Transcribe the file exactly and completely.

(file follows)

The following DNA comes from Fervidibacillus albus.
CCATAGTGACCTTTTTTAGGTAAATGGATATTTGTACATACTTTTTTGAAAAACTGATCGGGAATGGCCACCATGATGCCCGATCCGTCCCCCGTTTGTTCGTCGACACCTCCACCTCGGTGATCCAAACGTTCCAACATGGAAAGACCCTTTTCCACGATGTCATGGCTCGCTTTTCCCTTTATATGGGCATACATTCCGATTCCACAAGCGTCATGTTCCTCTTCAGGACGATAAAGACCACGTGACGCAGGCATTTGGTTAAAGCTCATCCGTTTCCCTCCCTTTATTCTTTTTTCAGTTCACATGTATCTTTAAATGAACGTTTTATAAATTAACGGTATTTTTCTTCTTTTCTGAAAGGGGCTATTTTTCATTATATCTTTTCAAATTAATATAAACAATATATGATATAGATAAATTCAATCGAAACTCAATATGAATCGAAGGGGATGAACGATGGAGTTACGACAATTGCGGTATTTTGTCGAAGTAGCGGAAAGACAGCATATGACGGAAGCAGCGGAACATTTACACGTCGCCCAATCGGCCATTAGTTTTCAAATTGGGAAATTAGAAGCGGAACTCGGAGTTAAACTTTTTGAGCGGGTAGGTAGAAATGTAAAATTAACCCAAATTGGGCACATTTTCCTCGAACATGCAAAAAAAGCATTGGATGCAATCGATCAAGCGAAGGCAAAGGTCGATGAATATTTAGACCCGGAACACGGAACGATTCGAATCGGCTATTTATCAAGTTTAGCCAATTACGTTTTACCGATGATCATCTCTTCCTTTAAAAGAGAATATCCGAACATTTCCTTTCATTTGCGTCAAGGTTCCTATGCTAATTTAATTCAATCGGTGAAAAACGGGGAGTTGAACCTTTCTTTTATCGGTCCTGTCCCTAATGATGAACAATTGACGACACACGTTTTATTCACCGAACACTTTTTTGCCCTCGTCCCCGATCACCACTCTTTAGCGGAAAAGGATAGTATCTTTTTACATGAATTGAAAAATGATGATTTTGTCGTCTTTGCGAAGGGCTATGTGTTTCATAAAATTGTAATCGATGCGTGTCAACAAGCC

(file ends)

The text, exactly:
The following DNA comes from Fervidibacillus albus.
CCATAGTGACCTTTTTTAGGTAAATGGATATTTGTACATACTTTTTTGAAAAACTGATCGGGAATGGCCACCATGATGCCCGATCCGTCCCCCGTTTGTTCGTCGACACCTCCACCTCGGTGATCCAAACGTTCCAACATGGAAAGACCCTTTTCCACGATGTCATGGCTCGCTTTTCCCTTTATATGGGCATACATTCCGATTCCACAAGCGTCATGTTCCTCTTCAGGACGATAAAGACCACGTGACGCAGGCATTTGGTTAAAGCTCATCCGTTTCCCTCCCTTTATTCTTTTTTCAGTTCACATGTATCTTTAAATGAACGTTTTATAAATTAACGGTATTTTTCTTCTTTTCTGAAAGGGGCTATTTTTCATTATATCTTTTCAAATTAATATAAACAATATATGATATAGATAAATTCAATCGAAACTCAATATGAATCGAAGGGGATGAACGATGGAGTTACGACAATTGCGGTATTTTGTCGAAGTAGCGGAAAGACAGCATATGACGGAAGCAGCGGAACATTTACACGTCGCCCAATCGGCCATTAGTTTTCAAATTGGGAAATTAGAAGCGGAACTCGGAGTTAAACTTTTTGAGCGGGTAGGTAGAAATGTAAAATTAACCCAAATTGGGCACATTTTCCTCGAACATGCAAAAAAAGCATTGGATGCAATCGATCAAGCGAAGGCAAAGGTCGATGAATATTTAGACCCGGAACACGGAACGATTCGAATCGGCTATTTATCAAGTTTAGCCAATTACGTTTTACCGATGATCATCTCTTCCTTTAAAAGAGAATATCCGAACATTTCCTTTCATTTGCGTCAAGGTTCCTATGCTAATTTAATTCAATCGGTGAAAAACGGGGAGTTGAACCTTTCTTTTATCGGTCCTGTCCCTAATGATGAACAATTGACGACACACGTTTTATTCACCGAACACTTTTTTGCCCTCGTCCCCGATCACCACTCTTTAGCGGAAAAGGATAGTATCTTTTTACATGAATTGAAAAATGATGATTTTGTCGTCTTTGCGAAGGGCTATGTGTTTCATAAAATTGTAATCGATGCGTGTCAACAAGCC